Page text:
The industry contraction across the banking sector is no longer a European-only phenomenon as the United States grapples with its own layoffs and job cuts. While US lenders have been more fortunate or resilient to the headwinds in the industry thus far, those days could soon be coming to an end with Bank of America (NYSE:BAC) opting to initiate a round of layoffs for its personnel.
Over the past two years, some of the largest lenders in the world have opted to pursue aggressive cost-cutting measures. Overall, this has seen a consolidation of operations, wide ranging restructuring plans, the winnowing of trading desks, and job layoffs en masse – mostly relegated to the back-office or IT space.
The banking industry itself is particularly vulnerable to a number of headwinds, including a transformation away from traditional banking services in favor of more mobile or digitalized solutions. Moreover, the high cost of labor has also proven to be a bitter pill to swallow, helping erode revenues and profitability amongst even the world’s most well capitalized and established lenders.
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Fresh off solid Q1 2017 earnings, Bank of America (NYSE:BAC) will be laying off an undisclosed number of personnel, specifically from its operations and technology division. The US’ second largest bank is initiating the cuts in a bid to help lower its costs, despite posting solid revenues last quarter and largely beating street estimates with its financial performance.
Still, the move speaks volumes about the issues facing the banking industry in the US, many of which felt were impervious to the same problems in Europe, namely the UK. The UK, and in particular London, has been ground zero for layoffs in the banking industry for over two years now as global lenders such as Deutsche Bank, Standard Chartered, and Barclays, among others, are all seeking life after Brexit.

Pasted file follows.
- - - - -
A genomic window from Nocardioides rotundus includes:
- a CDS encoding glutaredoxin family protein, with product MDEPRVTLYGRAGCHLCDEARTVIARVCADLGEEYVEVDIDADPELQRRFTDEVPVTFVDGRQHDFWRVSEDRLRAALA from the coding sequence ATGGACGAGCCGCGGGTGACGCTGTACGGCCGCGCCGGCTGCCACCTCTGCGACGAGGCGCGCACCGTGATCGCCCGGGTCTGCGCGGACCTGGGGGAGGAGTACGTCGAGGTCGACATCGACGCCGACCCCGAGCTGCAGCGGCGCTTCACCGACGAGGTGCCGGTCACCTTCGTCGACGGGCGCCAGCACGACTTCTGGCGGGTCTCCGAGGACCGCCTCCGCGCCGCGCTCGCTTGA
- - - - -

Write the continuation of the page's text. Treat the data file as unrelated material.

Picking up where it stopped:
Financial goals in focus
Bank of America’s Chief Executive Officer Brian Moynihan has initiated the cuts as a catalyst to help reduce costs – the endgame being the boost of financial targets laid out over the past quarter. Investors seem to be buying the rhetoric, as the bank’s shareprices have largely avoided a catastrophic pullback seen amongst other lenders in the wake of such news. For its part, Bank of America’s (NYSE:BAC) share prices were off just -0.27 percent at the time of writing on the news, operating at a healthy $23.69.
Looking beyond its financial targets, Bank of America has also been looking to slash costs across other elements of its operations in recent months. This has culminated in less publicized moves such as the closure of expensive data centers and outsourcing information to third-party technology firms. It remains to be seen whether this strategy is confined to Bank of America or will develop into a broader trend amongst US lenders. For the time being, investors appear to be confident that the industry will soldier forth intact, unlike their European counterparts.